But let’s say someone with those kinds of beliefs came into political power and tried to outlaw blood transfusions on the basis of their religion. No one would stand for it, because the government has no business making a decision like that FOR SOMEONE ELSE. It was that man’s right to refuse one, but not his right to impose his religious convictions on anyone else.

It’s not much different with abortion. Policy motivated by religious conviction and not empirical, evidence based medicine, imposed upon a diverse, secular population, which includes Christians but also atheists, nontheists, Buddhists, agnostics, etc. practically turns our state into a theocracy and undermines everything our laws and democracy are supposed to be founded upon.

Give me an argument against abortion that doesn’t invoke God and I’ll give it some thought. But it likely won’t convince me, because reproductive freedom is one of the most important rights we have. Religion has no place in government – churches and religious organizations are welcome to exercise their right to free speech and speak out against it, but the moment that religious opinion enters a political debate, they’ve overstepped their boundaries. Those who are concerned about answering to God over abortion probably shouldn’t have an abortion. For people who don’t believe in God or even an afterlife, such an argument has no bearing whatsoever.

A family member saw something I wrote online about the anti-choice ruling here in Virginia, and responded with the following:

“The sad thing to realize is the baby she’s carrying is a separate life that God designed for a specific purpose. We will have to answer to God for every single life that we destroyed.”

I’m sorry, but that’s not good enough. Even if you accept the existence of a higher power or have belief in God, such a statement as that must be carried to it’s logical conclusion because of how it shapes the argument against Choice. If a woman who is raped or a victim of incest, for anyone to say that being the victim of one of the most heinous and violent crimes imaginable and then having their rapist’s baby (their father’s baby? their uncle’s?) is part of God’s plan… well, I don’t have any interest in any plans God might have that would intend for anyone to suffer such a fate. Furthermore, that kind of argument ignores the fact that the people who commit acts of rape and sexual assault are exercising free will – I think you could equally argue that advances in medical technology that allow us to terminate such a pregnancy and spare someone the further anguish of having a baby that is the product off an assault is also a “gift from God.”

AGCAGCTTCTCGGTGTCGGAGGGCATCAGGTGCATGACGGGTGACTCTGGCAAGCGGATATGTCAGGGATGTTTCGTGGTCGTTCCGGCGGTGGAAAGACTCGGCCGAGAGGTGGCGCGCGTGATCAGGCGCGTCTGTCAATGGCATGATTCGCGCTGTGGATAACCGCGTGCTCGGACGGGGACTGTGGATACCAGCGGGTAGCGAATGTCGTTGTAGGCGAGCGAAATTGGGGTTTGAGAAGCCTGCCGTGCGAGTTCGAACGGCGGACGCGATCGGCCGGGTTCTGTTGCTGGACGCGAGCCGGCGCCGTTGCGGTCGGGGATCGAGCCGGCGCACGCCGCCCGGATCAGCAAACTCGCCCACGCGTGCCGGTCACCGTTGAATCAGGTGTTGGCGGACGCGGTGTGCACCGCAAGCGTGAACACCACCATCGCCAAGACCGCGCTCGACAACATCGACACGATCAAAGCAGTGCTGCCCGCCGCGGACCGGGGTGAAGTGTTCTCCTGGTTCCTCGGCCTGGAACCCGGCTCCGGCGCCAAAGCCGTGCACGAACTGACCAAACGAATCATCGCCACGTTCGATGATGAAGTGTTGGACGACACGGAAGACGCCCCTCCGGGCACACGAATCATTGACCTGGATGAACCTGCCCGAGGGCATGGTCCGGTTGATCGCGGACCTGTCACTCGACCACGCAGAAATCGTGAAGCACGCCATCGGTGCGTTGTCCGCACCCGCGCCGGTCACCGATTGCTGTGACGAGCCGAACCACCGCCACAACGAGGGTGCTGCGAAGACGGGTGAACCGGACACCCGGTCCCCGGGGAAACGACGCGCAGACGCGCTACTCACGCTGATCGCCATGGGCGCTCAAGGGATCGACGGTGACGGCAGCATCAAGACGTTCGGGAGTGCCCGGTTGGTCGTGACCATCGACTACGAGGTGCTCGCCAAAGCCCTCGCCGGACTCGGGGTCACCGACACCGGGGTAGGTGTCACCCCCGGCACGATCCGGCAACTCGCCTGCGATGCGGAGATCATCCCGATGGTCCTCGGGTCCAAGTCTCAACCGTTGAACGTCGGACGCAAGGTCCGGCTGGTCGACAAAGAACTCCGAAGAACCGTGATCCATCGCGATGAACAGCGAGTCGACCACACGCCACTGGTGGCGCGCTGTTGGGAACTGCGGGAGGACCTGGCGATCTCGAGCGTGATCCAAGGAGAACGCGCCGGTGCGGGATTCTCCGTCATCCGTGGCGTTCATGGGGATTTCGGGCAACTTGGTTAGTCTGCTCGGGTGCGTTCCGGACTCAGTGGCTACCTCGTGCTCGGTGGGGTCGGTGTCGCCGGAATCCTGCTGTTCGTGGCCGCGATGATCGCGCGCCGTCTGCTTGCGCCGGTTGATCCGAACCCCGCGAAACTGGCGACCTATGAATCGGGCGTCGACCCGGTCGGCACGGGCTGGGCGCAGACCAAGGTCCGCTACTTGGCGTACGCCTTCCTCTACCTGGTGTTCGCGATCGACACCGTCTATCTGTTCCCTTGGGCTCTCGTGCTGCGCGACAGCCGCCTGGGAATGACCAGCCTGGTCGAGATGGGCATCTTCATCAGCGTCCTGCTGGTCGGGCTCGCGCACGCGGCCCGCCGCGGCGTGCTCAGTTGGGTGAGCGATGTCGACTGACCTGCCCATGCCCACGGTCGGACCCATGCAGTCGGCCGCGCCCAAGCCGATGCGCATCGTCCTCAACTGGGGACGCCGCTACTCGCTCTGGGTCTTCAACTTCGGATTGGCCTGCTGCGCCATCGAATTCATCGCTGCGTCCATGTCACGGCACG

Religious arguments like, “Choose Life” might make for good bumper stickers and slogans for posters, but religious arguments which attempt to simplify this complex issue into a simple one ignore the reality of people’s lives and the very real and legitimate danger of sexual assault that faces every woman on a daily basis. People who oppose abortion on moral or religious grounds need to be doing work that isn’t just focused on supporting “unwed mothers” or rape victims, but work to change the fabric of our society which makes sexual assault such a constant threat, to support social welfare programs, to fund programs that educate men about healthy sexual relationships, that teach men NOT TO RAPE, and about comprehensive sex education that makes sure people know how to prevent undesired pregnancy so that there will be fewer abortions. Unfortunately, usually people who are opposed to abortion are also opposed to programs which provide public assistance or tax payer dollars going towards things like that. Well, we can’t have it both ways.

Limiting access to abortion won’t mean they stop happening – it just means they become less safe when people are desperate. For all of these reasons, I am and always will be adamantly pro-choice because no one (not the church, not the government) has the right to make such a personal decision for someone else.

Disclaimer: This post was written by a Feministing Community user and does not necessarily reflect the views of any Feministing columnist, editor, or executive director.